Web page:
In episode 424 of Hak5 a viewer question led to Darren and Matt discussing renumbering a whole subnet of Windows machines using the netsh command in a script, but how would you specify an IP for each machine with only one script? PHP to the rescue, because it's not just for web pages anymore.
On this week's episode of Hak5, I show off a script to do just that, as well as two different PHP runtime compilers.
Since most Windows workstations don't have PHP installed a compiler will let you prepare your code to run on systems that don't have PHP installed.
First, we have Roadsend PHP, which is available for Linux, FreeBSD, Mac OS X and Microsoft Windows. It's released under GNU GPL, and it's runtime libraries are GNU LGPL so compiled programs may be used for both open source and commercial projects.
Roadsend PHP is not just to package up your PHP into nice friendly bundles, it comes with Roadsend Studio, a full development environment (IDE) with support for the Glade interface builder (*nix/Win32), to give your PHP a GUI front end.
It supports PHP 4 and 5, and so far all the code I've compiled with it runs just as it would if launched from the command line using the PHP command. The only drawback to it is the compile process seems to take a while even on relatively small projects, and the file sizes are a little large (simple scripts weighing in at over 3MB), but if you want to stay in one environment from start to finish Roadsend will do the job.
Second is the Bambalam PHP EXE Compiler/Embedder, which as the name implies is for Windows only. Like Roadsend PHP, Bambalam PHP is free to use as it's released under the PHP license, generates code that will run without a full PHP install, and with the use of the WindBinder library can produce programs with GUI front ends. That is about where the similarities end.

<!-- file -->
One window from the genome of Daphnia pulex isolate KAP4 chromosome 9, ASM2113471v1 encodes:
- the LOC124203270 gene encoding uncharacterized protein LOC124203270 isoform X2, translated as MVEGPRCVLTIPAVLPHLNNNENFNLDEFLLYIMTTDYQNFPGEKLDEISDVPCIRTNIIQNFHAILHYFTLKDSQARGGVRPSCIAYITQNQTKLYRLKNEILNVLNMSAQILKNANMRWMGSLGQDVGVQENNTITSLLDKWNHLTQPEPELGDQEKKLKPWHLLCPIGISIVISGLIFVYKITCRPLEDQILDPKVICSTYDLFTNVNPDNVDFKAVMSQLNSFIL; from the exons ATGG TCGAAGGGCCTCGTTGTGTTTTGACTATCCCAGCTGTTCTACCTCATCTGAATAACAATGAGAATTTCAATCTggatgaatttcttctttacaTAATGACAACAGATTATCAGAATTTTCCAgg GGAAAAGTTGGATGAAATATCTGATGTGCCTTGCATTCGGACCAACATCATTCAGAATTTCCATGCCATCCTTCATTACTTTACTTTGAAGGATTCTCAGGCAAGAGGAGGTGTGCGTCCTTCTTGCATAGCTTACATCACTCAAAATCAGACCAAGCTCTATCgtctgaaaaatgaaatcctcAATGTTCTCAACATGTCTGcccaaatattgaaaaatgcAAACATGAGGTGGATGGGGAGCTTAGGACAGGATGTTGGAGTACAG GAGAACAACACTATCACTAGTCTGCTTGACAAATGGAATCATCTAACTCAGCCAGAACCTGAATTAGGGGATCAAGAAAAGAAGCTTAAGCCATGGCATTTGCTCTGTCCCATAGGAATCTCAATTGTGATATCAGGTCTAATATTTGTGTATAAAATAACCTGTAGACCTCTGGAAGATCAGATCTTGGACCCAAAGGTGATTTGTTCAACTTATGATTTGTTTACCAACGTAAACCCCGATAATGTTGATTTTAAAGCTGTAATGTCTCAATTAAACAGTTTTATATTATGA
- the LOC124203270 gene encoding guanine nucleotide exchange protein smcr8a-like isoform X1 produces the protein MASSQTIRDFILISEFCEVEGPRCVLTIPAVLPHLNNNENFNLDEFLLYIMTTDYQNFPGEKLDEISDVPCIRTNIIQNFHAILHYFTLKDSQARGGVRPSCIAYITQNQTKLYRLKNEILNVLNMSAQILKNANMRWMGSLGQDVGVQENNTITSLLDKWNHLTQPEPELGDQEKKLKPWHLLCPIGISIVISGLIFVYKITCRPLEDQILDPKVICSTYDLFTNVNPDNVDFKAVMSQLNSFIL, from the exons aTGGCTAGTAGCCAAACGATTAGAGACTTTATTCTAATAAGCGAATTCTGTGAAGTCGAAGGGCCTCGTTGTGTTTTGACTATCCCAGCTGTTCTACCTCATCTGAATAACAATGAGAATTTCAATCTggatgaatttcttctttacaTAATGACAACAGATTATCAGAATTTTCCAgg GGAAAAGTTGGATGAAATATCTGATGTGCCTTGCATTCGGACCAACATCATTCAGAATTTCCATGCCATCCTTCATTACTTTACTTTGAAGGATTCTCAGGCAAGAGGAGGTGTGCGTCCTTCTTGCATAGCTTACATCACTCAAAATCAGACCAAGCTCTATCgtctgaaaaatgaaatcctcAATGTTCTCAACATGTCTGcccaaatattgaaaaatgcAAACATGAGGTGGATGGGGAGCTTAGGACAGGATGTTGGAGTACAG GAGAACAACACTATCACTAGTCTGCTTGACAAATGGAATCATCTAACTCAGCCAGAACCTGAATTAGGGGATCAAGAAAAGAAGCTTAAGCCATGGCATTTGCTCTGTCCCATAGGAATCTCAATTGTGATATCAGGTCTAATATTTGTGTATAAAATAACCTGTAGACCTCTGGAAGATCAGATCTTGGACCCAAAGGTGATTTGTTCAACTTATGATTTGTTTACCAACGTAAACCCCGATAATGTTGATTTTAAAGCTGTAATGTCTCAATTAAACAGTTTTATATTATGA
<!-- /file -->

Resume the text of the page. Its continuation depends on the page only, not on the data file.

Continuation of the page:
Bambalam is small, consisting of a hand full of files, and is only for the actual building of the executable code. Bring your own editor, debugger, GUI builder, and project manager. That's not what Bambalam is for. What it is for, though, is producing small, fast programs out of any PHP that will run under PHP 4.4.4. The same +3MB code that Roadsend produced came in at just over 1MB with Bambalam, and under 700KB with compression turned on.
The problem my code solves is how to write one script to renumber a whole group of machines without having to issue a different version of the script to each machine. As this is more of a proof of concept we will assume that only the last octet of the IP address will be changing.
The command is issued with the following options:
<New IP> <Subnet Mask> <Default Gateway> [DNS] [WINS]
The new IP is given as the first three octets in xxx.xxx.xxx format, subnet, and gateway will be a full four octets a piece. IP, DNS, and WINS can each be assigned as DHCP (using DHCP for IP precludes the need for subnet and gateway). DNS and WINS can also be assigned as NONE so long as IP is not DHCP. Furthermore, specifying WINS requires that some value is given for DNS.
If a new first three octets are given without specifying DNS or WINS and those values were already staticly assigned then the new first three octets will be used for those values as well. Also if IP is currently assigned via DHCP that can't be changed at this time.
The following code is my first attempt at PHP, and before writing this I had never even seen PHP code before. While comments and advice are welcome, keep that in mind.
This code is released under the BSD license (two clauses), so feel free to use it as you see fit, just don't complain to me when it plots with your cat to take over the world.
Don't ask me how to deploy this script across a Windows network without physically accessing every machine, I don't do Windows. I have a feeling Darren has some thoughts on it, though.